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Great Lakes ice cover at 50-year low


A look along most Ontario shorelines shows the minuscule amount of ice that’s on the Great Lakes this winter.

“But it’s not unprecedented. We’ve had three years in the past decade where we’ve had next to no ice, at least in the lower lakes,” says Dr. Mike McKay, Executive Director of the University of Windsor’s, Great Lakes Institute for Environmental Research.

On this date last year, 40% of the Great Lakes were covered in ice, but today, ice cover is less than 6%, marking the lowest ice cover on this date, since the National Oceanic Atmospheric Administration starting tracking Great Lakes ice cover, in 1973.Great Lakes ice cover (Source: NOAA-National Oceanic and Atmospheric Administration)

“Climate change. It’s consistent with climate change. It parallels what we’re seeing in the Arctic with ice loss from the Poles. We’ve seen a 75% decline in ice cover in the Great Lakes over the past 50 years,” says McKay.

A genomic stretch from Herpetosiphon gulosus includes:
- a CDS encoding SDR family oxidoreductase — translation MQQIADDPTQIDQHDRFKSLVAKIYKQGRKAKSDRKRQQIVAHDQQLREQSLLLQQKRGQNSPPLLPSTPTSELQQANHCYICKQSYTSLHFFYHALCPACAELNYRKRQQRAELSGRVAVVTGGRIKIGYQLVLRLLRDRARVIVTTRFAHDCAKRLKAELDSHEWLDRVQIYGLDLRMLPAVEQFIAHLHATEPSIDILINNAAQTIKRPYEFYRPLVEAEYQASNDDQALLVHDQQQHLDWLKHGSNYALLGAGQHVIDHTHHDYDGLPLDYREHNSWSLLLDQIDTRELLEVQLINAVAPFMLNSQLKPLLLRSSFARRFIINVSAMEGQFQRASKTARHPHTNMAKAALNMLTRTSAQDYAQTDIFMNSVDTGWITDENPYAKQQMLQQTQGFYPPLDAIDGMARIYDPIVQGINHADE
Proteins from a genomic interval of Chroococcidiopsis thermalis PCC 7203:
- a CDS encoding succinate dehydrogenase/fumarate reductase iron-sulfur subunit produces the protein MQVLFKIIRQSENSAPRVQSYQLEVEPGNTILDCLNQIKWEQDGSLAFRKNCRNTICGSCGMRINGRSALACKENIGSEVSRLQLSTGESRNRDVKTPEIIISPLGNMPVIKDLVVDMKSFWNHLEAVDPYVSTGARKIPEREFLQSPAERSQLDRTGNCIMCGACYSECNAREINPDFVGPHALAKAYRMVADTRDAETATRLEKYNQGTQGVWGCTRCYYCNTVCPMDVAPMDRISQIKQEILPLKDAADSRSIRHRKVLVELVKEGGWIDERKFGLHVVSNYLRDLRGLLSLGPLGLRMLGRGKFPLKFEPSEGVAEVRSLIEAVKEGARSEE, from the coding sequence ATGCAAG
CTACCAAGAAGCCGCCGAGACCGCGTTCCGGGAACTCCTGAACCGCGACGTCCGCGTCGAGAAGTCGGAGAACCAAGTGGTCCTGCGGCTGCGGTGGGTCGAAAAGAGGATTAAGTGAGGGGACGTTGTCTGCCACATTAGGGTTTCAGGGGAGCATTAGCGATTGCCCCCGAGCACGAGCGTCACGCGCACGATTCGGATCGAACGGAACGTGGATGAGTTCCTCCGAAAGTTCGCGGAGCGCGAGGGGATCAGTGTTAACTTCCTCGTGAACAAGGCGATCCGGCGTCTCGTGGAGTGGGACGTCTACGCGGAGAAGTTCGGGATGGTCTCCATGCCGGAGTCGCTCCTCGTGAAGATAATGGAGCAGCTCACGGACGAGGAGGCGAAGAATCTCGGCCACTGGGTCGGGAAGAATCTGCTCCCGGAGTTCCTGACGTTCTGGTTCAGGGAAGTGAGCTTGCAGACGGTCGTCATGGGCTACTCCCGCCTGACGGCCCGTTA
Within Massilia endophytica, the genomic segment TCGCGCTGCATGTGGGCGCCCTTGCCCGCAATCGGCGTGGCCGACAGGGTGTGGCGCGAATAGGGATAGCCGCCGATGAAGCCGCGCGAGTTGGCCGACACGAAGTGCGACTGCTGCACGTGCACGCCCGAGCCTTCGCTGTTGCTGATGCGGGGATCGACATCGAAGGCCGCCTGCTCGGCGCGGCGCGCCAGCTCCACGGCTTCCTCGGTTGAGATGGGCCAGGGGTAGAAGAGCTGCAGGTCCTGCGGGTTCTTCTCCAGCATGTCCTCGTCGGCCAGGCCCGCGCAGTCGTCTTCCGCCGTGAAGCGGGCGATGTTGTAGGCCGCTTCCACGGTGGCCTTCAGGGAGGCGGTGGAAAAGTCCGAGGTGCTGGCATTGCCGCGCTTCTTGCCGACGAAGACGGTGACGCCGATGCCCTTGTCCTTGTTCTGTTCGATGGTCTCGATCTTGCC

Less ice means unimpeded shipping seasons, and less need for ice breakers, but it has plenty of potential negative consequences, too.

“Increased coastal erosion. More potential for lake affect snow, and there’s all sorts of ecological considerations,” says the University of Windsor professor.

The mild winters that lead to an uncovered lake means water temperatures are 1.5 to 2 degrees warmer than normal for this time of year, which can mean an earlier start to beach season, but warm waters are not they’re cracked up to be, says McKay.

“That can set the stage for longer period where blue-green algae will bloom in places like Western Lake Erie. So, there’s lots of concern right now, with warmer lakes,” he says.

McKay says there will continue to be some years with more ice on the Great Lakes, but the trend in the past two decades, is for more years like this, where it’s not February frozen, it’s February flowing, on our Great Lakes.

You can see current and past Great Lakes ice conditions by visiting Top Stories

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